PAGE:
Travolta was 43, Cage was 33, and neither had much of a beach body. Now certainly, most of the action stars of the 80s and 90s were actually physically fit (Schwarzenegger and Stallone were world-class beasts), but 1997 was still a time when you could be an action star without being a Greek god. Bruce Willis’s everyman looks were half his appeal.

But men were about to be objectified in a big way, and I blame Brad Pitt’s inguinal creases. Fight Club in 1999 changed our expectations for what a tough guy looks like (which is super ironic because that’s the exact opposite of what the movie tells us). One year later brought us Hugh Jackman as Wolverine, who started out buff and became disturbingly buff over the next 10 years. Then came Jason Statham, the Rock, and the Spartans of 300. You no longer could be a man of action without looking the part (unless you’re Liam Neeson, but he’s a sub-genre all his own).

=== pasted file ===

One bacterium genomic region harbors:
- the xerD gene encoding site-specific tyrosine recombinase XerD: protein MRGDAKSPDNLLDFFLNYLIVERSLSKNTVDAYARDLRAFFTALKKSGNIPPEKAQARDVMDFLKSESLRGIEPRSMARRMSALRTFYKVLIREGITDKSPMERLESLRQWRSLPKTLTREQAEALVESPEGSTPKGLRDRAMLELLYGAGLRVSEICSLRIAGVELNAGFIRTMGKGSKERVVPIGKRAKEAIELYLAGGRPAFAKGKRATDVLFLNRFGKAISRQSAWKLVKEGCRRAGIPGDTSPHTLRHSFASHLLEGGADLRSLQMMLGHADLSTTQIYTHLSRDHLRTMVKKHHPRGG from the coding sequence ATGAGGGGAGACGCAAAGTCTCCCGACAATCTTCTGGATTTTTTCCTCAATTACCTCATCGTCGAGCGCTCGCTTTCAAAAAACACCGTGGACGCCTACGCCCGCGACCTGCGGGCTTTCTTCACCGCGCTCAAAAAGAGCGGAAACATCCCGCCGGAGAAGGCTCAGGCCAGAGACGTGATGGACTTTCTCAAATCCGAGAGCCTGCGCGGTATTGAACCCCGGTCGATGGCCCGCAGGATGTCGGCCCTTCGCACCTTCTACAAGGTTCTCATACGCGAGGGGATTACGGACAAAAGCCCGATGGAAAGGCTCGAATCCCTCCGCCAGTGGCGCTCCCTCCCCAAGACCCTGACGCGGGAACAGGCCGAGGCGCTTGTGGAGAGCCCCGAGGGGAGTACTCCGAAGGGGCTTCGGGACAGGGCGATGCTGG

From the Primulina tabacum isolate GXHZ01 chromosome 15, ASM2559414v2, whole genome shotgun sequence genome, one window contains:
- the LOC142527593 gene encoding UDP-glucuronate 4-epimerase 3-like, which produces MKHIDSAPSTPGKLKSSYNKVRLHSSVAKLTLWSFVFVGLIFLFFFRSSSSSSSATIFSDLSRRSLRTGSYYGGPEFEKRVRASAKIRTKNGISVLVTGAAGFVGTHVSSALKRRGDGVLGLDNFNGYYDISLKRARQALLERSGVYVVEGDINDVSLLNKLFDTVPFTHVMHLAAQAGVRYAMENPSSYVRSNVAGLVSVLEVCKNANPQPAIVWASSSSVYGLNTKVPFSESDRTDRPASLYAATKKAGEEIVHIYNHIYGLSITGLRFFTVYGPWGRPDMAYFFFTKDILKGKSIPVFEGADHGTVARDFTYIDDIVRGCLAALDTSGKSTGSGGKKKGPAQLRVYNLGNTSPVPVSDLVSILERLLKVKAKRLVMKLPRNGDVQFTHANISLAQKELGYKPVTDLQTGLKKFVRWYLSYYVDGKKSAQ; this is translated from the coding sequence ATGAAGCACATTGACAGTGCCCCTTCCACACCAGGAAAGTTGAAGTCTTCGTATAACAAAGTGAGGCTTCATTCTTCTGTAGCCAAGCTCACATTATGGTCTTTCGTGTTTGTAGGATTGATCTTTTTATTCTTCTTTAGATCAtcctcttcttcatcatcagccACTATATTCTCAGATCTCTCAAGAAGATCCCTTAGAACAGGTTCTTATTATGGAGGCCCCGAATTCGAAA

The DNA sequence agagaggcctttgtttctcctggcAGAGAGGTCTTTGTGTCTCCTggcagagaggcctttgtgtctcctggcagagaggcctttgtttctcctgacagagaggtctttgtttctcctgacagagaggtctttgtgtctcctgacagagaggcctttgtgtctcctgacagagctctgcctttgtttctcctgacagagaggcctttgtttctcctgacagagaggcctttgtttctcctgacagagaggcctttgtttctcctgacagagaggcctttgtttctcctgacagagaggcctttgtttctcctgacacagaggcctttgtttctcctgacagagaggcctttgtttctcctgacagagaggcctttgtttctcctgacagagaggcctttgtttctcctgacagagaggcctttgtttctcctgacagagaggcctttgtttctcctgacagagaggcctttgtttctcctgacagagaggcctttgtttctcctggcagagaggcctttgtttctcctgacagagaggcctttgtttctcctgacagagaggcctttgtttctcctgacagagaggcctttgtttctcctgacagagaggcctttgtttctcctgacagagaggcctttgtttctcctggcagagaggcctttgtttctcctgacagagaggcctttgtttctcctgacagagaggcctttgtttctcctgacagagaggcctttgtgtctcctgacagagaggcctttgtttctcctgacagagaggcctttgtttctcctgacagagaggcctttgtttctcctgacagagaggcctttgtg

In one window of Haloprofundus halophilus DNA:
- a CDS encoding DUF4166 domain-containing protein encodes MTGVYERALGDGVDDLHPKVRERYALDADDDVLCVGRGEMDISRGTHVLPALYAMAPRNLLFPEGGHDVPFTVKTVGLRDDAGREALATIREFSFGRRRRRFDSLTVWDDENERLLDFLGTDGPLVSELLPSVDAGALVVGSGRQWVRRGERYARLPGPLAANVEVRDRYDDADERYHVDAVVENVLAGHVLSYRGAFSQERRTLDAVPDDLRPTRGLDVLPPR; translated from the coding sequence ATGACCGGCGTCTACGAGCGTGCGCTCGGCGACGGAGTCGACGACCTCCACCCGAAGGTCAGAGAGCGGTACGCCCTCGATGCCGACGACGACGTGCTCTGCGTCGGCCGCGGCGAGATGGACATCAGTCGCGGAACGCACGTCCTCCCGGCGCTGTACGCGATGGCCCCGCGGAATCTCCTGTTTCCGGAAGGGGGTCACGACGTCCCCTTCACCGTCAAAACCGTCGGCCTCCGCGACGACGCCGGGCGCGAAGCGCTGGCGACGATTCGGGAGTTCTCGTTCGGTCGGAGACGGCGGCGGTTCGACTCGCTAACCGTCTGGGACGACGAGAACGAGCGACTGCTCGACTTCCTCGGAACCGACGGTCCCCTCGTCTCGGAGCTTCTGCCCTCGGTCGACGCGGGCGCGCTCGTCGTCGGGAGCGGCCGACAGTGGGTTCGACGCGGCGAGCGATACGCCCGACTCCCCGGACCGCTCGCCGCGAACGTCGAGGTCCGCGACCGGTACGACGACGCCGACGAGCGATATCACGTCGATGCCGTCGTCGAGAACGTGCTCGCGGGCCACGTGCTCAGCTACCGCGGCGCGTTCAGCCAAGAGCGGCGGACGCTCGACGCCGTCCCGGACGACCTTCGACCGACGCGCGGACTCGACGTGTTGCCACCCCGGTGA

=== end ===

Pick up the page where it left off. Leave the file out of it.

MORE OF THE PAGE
And it wasn’t just about appearance; we now expect our action stars to have a certain level of expertise in the deadly arts. The Matrix cast underwent months of intensive kung fu training before shooting, which allowed them to perform their own fight scenes, which gave the directors freedom to shoot the action in ways that weren’t design to hide the stunt doubles. Nowadays it’s practically expected that with every new action movie, we’ll hear stories about the extreme measures the actors took to become accomplished martial artists (the ongoing Atomic Blonde rollout is the latest example). Back in 1997, I’m pretty sure Travolta and Cage just let the doubles earn their paychecks while they ate sushi at craft services. You can totally see how the camera is working to hide the fact that it’s not really them flying through the air.

Good Guys who Play By The Rules